Saturday, March 29, 2008

Birch Bay Road Race

Drove up to Birch Bay yesterday after work in the sleet and snow and crawling traffic... but got to our cute little room in the "Tropico" before dark. Wil made a mushroom and pasta bake (unintented carbo loading) and we tried to have an early night, though we were both a little worried about the run and the rain.

This morning there was a little squall right about 7:45, which made us both worry a bit, but it cleared up. We layered up and both had waterproof jackets on, just in case. Got to the start, got our numbers (264 for me, 315 for Wil), and our TECH SOCKS! Woo-hoo! Blustery and chilly, but not raining.

Lined up with the 15K gang, behind the 30K group and ahead of the 5K mob. I had that same "umm, what on earth are we about to do?" feeling that I always do, especially after the 30K group set off. Then with a WOOOO we were off, running over the mats and down the hill. Lots of standing water from yesterday's rain meant the runners were all over the road, at one point surrounding an old gentleman's car like a herd of deer. Just before we hit the 1K sign, the first of the 5K runners caught up with us and turned around. On we ran -- 2K, 3K. When we got to our motel, Wil took off his coat and gloves and hid them by the door. Picked up a cup of very cold water at the first aid station, promptly spilling it down my front. Whee. Good thing I had the waterproof jacket on.

Then into the state park, which was beautiful and quiet. We were towards the back of the pack, but feeling comfortable so we just kept rolling. We saw the 4K marker, then nothing. No markers, no aid stations, nothing. But we could see the pack ahead of us, so we kept on. I began to fret, because I had looked at the map and knew that there was a turnaround point at the halfway mark -- and no runners had come back the other way.

So on we ran. Lots of murmuring runners. Wondering what was going on, and where the freakin' aid station was. I noticed spray-painted marking at the turns, and of course could see the rest of the pack, but I was pretty sure that we had all taken a wrong turn, somewhere.

Finally, we made a turn towards another entrance to the state park... and saw an aid station. Picked up some Gatorade and a Hammer Gel (mmm, apple and cinnamon tastes like pie filling), and then waited in line for 5 minutes to use the Honey Bucket. Oh well, it gave us a chance to stretch.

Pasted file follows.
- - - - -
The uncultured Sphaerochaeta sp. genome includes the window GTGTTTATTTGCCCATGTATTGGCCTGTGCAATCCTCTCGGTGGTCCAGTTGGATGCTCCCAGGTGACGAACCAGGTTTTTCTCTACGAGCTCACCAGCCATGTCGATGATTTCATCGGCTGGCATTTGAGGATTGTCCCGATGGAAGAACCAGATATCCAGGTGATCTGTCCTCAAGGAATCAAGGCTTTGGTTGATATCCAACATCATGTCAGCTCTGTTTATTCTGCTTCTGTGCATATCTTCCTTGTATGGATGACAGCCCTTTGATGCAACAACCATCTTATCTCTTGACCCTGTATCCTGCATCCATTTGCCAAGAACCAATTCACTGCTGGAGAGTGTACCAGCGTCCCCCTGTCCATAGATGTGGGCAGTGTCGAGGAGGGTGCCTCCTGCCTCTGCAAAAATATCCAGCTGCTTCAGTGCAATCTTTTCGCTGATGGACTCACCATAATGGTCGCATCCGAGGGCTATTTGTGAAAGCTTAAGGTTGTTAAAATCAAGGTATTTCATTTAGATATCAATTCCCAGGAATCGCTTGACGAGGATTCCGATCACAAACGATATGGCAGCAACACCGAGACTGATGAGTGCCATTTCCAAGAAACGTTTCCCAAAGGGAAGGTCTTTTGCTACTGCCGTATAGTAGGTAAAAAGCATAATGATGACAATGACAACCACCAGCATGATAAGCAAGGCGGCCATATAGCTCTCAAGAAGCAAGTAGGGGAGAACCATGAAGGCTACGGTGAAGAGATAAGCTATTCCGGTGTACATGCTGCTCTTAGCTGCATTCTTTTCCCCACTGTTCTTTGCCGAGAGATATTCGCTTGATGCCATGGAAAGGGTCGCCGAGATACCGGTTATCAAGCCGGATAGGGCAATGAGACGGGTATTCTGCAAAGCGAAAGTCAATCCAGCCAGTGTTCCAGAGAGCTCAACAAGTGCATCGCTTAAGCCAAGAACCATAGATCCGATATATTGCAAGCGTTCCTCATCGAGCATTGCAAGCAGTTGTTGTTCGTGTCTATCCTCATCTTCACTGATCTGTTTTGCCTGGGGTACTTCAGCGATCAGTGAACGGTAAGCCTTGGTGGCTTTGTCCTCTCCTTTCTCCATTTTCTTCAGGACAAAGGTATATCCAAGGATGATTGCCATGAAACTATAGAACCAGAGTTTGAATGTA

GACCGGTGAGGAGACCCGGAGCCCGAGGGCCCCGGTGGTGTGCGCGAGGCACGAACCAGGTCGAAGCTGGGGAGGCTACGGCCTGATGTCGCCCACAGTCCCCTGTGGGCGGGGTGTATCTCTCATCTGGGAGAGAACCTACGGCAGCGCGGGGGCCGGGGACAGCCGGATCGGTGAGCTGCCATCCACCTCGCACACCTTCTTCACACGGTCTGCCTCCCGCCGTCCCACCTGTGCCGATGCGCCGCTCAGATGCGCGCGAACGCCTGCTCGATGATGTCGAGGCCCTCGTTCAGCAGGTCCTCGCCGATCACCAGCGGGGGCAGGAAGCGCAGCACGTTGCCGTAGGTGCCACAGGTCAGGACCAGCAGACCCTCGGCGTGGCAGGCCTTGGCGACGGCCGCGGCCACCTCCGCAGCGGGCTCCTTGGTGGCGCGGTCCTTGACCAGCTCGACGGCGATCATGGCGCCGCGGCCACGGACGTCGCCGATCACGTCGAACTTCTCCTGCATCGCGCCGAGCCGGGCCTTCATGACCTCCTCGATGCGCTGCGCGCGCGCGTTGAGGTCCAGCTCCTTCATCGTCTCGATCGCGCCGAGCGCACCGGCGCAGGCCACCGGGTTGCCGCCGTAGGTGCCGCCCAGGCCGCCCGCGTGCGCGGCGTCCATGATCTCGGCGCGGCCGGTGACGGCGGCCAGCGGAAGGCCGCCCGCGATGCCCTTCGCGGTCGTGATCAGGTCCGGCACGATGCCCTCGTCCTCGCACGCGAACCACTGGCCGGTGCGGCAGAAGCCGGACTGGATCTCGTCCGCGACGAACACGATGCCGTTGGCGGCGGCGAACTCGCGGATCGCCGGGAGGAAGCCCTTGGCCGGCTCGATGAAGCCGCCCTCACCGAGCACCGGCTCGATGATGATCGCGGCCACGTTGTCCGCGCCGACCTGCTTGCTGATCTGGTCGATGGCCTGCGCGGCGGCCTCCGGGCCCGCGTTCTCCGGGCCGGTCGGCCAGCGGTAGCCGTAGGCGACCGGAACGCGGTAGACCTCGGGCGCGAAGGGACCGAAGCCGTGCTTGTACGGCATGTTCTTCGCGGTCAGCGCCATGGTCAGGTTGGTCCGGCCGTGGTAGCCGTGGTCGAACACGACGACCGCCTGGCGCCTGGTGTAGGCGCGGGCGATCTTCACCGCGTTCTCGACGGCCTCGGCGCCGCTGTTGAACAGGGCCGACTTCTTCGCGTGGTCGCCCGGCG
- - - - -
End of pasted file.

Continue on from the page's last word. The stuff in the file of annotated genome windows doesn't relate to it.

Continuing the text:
I tried not to be too worried when I noticed that there was an obvious "turnaround" marking painted on the road.

A few hundred yards after that aid station, we saw a K marker, hoping it said 11. But, no, it said 7. Lots more grumbling by the runners around us. Down through the park and back down to the waterfront, where I realized where we had all gone wrong. But a lack of signage (or even a single volunteer to point out the way) meant we had all gone way off course.

But then back along the waterfront, where we thought, okay, this is only 3K from the start, so we'll be fine... except that there was a "tail" at the end of the run where you continue past the start for another few K. Sigh. But on and on we ran. We started seeing people who had hit the final turnaround and were encouraging us, telling us it's really a 19K. Fun! One couple heard the news and decided to just stop and go up to the finish. In fact we saw a lot of runners just bail and head up to the finish line, rather than run it out.

We decided to just run it out. I mean, we could see the final turnaround only another K up the road. So up we went, and back down. Then up the steepest hill of the course, where I had to stop and walk because I just couldn't breathe any more. Then a right turn (again, no indicators, but we knew the general direction) and then, hurrah hurrah, the finish. I don't think I've ever been quite so happy to see the finish line.

We smiled for our race photos (I'm sure mine will look like a grimace...), hobbled across the line, and were told it turned out to be an 18.5K course. Oops. So 11.5 miles, which is 3 miles longer than either of us has ever run. But the very friendly volunteers took our chips, told us how strong and brave we were, and gave us lovely finishers' medals.

Now, all warm and cozy and showered and clean, my right hip is really bothering me, as are Wil's knees. But we did it. And now we have earned margaritas. :)

1 comment:

  1. The carbo loading was intentional... And cheezy... And tasty... :-)